St Oswald at Widford which has lost its village - Still consecrated but very few services
Widford was a substantial village in the Middle Ages but today only the 16th century Manor house and a few other houses remain. St. Oswald's stands in a field whose cropmarks show the outlines of former buildings. Very small but marvelous church with wall paintings, strange cell-like boxes for privileged families, just 3 services a year. What's more this was once an isolated part of Gloucestershire, that means it was surrounded by Oxfordshire. A must visit. The little church overlooks the Windrush River. Part of the flooring is from a Roman Villa. The visit can be included in a variety of local walks.
Bedford House School, Walton Street,Jericho,Oxford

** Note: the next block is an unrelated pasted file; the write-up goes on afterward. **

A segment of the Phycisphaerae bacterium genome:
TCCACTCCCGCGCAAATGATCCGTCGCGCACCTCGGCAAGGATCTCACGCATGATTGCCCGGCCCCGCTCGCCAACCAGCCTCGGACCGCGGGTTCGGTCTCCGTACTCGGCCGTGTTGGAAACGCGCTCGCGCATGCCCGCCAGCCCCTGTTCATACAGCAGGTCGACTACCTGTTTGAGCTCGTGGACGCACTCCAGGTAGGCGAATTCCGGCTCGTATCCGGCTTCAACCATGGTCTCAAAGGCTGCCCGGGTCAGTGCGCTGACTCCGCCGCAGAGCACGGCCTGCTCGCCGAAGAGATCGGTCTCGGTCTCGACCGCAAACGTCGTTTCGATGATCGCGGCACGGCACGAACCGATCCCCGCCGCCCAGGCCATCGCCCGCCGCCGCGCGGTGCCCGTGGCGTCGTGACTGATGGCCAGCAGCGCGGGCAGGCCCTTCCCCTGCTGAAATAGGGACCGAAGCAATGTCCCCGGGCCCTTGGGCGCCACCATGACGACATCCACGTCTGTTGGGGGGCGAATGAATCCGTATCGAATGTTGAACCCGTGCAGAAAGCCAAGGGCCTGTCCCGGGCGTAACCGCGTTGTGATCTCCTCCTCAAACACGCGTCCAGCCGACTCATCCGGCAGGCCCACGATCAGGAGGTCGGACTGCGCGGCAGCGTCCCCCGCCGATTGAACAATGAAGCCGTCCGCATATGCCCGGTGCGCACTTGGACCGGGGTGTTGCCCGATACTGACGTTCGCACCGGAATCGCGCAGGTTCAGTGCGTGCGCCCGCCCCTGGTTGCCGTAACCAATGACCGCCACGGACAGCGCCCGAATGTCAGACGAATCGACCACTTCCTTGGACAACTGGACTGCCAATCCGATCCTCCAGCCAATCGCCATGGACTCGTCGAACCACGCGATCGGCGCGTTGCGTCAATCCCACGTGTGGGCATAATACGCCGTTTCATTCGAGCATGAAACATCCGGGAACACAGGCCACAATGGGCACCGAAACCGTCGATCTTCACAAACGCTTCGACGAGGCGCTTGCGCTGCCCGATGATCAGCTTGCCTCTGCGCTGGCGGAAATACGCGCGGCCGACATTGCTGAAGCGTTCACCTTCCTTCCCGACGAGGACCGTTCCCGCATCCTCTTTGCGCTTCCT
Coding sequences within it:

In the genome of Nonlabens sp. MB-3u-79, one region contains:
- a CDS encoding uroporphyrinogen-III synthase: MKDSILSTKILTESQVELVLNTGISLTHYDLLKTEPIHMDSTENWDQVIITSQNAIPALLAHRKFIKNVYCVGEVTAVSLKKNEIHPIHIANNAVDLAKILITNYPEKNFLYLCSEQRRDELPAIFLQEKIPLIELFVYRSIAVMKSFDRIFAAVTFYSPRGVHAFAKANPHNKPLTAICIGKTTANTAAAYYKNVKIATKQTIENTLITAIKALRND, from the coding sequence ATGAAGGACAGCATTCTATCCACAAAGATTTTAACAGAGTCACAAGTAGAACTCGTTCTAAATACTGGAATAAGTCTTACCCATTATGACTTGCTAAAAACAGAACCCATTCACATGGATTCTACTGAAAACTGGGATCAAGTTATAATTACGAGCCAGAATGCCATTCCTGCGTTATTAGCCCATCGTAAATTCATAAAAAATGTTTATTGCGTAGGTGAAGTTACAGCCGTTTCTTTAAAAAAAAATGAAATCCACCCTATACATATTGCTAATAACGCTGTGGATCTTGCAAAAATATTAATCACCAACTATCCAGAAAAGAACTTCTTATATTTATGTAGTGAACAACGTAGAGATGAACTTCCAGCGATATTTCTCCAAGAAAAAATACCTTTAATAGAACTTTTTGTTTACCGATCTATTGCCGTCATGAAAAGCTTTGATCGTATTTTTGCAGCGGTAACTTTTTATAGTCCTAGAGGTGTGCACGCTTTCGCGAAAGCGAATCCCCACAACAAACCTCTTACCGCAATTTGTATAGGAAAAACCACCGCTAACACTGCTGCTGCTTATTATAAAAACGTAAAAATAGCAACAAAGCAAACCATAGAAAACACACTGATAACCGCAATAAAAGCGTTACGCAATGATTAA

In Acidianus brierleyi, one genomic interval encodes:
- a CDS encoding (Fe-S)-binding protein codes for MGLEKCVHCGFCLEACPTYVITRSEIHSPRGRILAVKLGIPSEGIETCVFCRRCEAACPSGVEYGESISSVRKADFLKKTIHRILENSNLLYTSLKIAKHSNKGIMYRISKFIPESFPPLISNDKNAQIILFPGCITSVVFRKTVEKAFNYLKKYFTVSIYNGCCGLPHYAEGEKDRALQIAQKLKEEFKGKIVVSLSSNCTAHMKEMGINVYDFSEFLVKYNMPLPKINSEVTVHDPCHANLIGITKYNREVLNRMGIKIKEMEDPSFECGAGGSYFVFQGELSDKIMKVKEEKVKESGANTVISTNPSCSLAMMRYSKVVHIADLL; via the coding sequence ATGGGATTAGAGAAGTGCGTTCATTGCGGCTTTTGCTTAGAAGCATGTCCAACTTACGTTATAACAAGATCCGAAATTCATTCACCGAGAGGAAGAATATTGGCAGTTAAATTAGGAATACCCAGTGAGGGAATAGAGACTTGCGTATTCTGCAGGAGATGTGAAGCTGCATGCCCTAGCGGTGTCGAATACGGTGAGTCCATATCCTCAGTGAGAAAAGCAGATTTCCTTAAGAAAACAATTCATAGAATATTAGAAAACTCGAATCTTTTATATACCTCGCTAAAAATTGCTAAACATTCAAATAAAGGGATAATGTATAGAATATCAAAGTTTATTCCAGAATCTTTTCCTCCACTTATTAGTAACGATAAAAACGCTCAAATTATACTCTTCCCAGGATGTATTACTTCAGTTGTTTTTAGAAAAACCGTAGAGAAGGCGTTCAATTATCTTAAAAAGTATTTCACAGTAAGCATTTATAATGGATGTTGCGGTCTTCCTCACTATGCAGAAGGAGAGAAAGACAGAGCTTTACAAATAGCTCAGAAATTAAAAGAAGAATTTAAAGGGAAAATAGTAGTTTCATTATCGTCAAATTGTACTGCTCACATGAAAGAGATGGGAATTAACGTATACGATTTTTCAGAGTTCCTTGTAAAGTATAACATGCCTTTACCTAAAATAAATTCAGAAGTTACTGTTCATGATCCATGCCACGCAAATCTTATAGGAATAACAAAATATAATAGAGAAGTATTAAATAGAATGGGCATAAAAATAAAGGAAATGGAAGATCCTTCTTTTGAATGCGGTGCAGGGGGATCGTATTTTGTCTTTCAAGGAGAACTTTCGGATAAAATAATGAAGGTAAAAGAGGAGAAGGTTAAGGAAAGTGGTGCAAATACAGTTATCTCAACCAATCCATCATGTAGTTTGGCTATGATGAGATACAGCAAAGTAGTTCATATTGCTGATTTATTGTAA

This was actually a school: Bedford House School at 122 Walton Street* . I had this wrongly marked as a chapel ,. The school closed in 1930, and was used as a Somerville College lecture room until the mid-1950s. Between 1973 and 1976 it is listed in Kelly’s Directory as St Paul’s Sunday School. There is a web page that you can find using Google. (Thanks for Correction to Barney)
Converted Chapel Standlake, Oxfordshire
This is a large chapel turned into a large dwelling
Converted Methodist Chapel at Longworth Oxfordshire
Buy a former church or Chapel
Church Real Estate Realtors
In the USA there are Realtors dedicated to buying and selling Churches and Chapels they are expecting to sell a church for reuse as religious building but not necessarily the same denomination of course. You can buy Churches and Chapels or Lease them or Finance them.
Another Converted Chapel at Longworth Oxfordshire - Former Denomination Unknown
Primitive Methodist Chapel Converted into a Dwelling at Minster Lovell
Converted St Peters Church Crawley, The Cotswolds